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C++ Basics

C++ is an object-oriented language. You can define new data types and their operations and then program with them much as you program with fundamental types such as int, char, float, etc. For example, you can define Matrix and Vector types and then write high-level linear algebra programs, like Matlab scripts.

Using classes

For example, you could program with typical Matrix and Vector types like this

  int M = 13;
  int N = 11;
  Matrix A(M,N);      // construct a matrix A
  Vector x(N);        // construct a vector x
  for (int i=0; i<M; ++i) 
    for (int j=0; j<N; ++ j) 
      A(i,j) = drand48();    // assign random numbers to A
  for (int j=0; j<N; ++j)
     x(j) = drand48();       // ditto for x
  Vector y = A*x;            // multiply A*x and then set y = A*x
  // print the results
  cout << "y's dimension is " << y.dim() << endl;
  cout << "y's value is " << y << endl;  

Some C++ vocabulary

  • a user-defined type is called a class; e.g. Matrix is a class. Classes are roughly like fundamental types.
  • variables of user-defined types are often called objects, e.g. A is an object of type Matrix.
  • objects are initialized or constructed by constructors, e.g. the statement Matrix A(M,N); constructs an M x N Matrix object named x. The (M,N) is an argument list for the Matrix constructor, in this case the row and columns dimensions. Constructors typically allocate memory and assign initial values to the object's internal data structures.
  • Classes have member functions and operators. A*x calls the Matrix, Vector multiplication operator, and y.dim() calls the dim() member function of object y.
  • cout << y << endl prints object y to standard output followed by a new line.

Reading header files

Of course, the code above requires the Matrix, Vector classes and their member functions to be defined elsewhere. Usually classes are declared in header files (matrix.h and vector.h) and implemented in source files (matrix.cpp and vector.cpp). The header file declarations define the high-level user interface to the class, and the source file defines the low-level programming that actually makes the classes work. To use a well-written library you will usually not have look at the source files. But you will want to able to read and understand the header files.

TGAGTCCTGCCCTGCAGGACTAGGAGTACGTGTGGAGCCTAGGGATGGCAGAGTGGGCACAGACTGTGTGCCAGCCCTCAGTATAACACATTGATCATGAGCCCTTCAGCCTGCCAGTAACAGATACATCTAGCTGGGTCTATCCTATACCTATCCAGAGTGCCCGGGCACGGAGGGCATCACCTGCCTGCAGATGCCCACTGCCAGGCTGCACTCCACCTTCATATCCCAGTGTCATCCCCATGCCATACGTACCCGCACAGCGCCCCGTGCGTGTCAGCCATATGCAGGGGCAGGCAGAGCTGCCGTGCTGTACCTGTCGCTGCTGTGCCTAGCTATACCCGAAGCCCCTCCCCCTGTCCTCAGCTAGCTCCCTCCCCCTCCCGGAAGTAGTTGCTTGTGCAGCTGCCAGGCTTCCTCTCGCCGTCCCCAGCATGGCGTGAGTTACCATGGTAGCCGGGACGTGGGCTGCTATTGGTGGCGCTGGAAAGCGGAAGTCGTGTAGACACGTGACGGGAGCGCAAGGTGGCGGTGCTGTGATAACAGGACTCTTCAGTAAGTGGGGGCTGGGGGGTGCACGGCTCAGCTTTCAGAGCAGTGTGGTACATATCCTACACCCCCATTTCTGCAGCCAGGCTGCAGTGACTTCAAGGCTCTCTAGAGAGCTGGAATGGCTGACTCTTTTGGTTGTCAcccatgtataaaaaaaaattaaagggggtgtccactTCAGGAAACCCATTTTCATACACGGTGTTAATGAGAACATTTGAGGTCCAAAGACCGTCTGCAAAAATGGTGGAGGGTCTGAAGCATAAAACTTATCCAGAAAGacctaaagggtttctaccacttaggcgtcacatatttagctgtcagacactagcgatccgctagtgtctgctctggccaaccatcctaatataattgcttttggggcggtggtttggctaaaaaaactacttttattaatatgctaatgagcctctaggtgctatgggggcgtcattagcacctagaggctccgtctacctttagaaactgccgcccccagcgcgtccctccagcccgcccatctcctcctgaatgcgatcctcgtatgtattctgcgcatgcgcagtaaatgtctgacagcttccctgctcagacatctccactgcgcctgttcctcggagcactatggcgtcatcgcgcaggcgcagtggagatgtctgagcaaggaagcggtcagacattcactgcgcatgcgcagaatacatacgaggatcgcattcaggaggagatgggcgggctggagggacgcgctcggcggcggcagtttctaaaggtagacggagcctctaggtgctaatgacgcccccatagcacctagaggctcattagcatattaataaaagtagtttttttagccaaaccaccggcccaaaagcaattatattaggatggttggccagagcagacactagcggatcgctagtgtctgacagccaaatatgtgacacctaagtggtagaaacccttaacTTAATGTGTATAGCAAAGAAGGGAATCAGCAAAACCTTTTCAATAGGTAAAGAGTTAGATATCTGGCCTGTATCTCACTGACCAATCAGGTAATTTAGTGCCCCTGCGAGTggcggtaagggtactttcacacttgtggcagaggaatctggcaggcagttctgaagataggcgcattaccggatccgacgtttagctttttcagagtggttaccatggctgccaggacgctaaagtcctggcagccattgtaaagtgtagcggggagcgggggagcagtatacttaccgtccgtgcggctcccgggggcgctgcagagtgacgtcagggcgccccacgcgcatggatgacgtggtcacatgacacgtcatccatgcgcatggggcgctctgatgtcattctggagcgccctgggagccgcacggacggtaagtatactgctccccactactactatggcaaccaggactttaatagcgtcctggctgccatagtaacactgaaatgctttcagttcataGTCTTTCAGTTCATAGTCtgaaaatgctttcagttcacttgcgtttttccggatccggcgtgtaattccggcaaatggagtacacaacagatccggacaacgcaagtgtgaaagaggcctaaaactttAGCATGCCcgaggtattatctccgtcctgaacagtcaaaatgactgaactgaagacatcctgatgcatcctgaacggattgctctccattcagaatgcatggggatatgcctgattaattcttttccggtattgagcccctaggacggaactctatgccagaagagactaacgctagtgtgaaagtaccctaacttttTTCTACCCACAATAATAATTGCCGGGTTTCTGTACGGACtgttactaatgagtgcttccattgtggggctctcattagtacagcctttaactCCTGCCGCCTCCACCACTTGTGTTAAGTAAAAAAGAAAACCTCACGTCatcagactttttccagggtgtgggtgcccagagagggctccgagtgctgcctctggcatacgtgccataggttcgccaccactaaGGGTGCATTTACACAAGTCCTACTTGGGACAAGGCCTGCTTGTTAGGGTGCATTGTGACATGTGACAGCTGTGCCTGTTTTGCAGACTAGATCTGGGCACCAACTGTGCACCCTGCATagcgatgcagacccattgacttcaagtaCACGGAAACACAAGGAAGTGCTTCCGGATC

The declarations of the Matrix and Vector classes used above might look like this 1)

class Matrix {
    Matrix();                           // default ctor
    Matrix(int M, int N);               // ctor for M x N matrix
    operator=(const Matrix& A);         // assignment
    double& operator()(int i, int j);   // get/set (i,j) element
    int rows() const;                   // return # rows
    int cols() const;                   // return # cols
    // ... ignore everything labelled private ...
class Vector {
    Vector(int dim);
    operator=(const Vector& x);         // assignment
    double& operator()(int i);          // get/set (i) element
    int dim() const;                    // return # rows
    // ...ignore...
Vector operator*(const Matrix& A, const Vector& x);         // Matrix * Vector operator
operator ostream& operator<<(ostream& os, const Matrix& A); // Matrix print operator
operator ostream& operator<<(ostream& os, const Vector& x); // Vector print operator

Each line in the class declaration declares an object or a function that can be used in programming with the class. how a declaration translate to usage is tricky. The following table will help you get started. Remember, “declaration” means how the function declaration appears in a header file, and “usage” means how it is used in high-level programming.

Matrix() Matrix A; construct a 0x0 Matrix named A
Matrix(int M, int N) Matrix A(3,4); construct a 3×4 Matrix named A
operator=(const Matrix& A) A = B; assign Matrix B to Matrix A
double& operator()(int i, int j) A(i,j) = 0.34; assign the i,j element of A…
double Aij = A(i,j) …or get the value of the i,j element
rows() int M = A.rows(); get the number of rows in A
Vector operator*(const Matrix& A, const Vector& x); Vector y = A*x; multiply A times x

This barely scratches the surface of C++ programming but it's enough to get you started programming with channelflow. Please refer to C++ books and online documentation for more information.

normally the class declarations would go in two files matrix.h and vector.h but I'll cram the text together here
docs/c_basics.txt · Last modified: 2010/02/02 07:55 (external edit)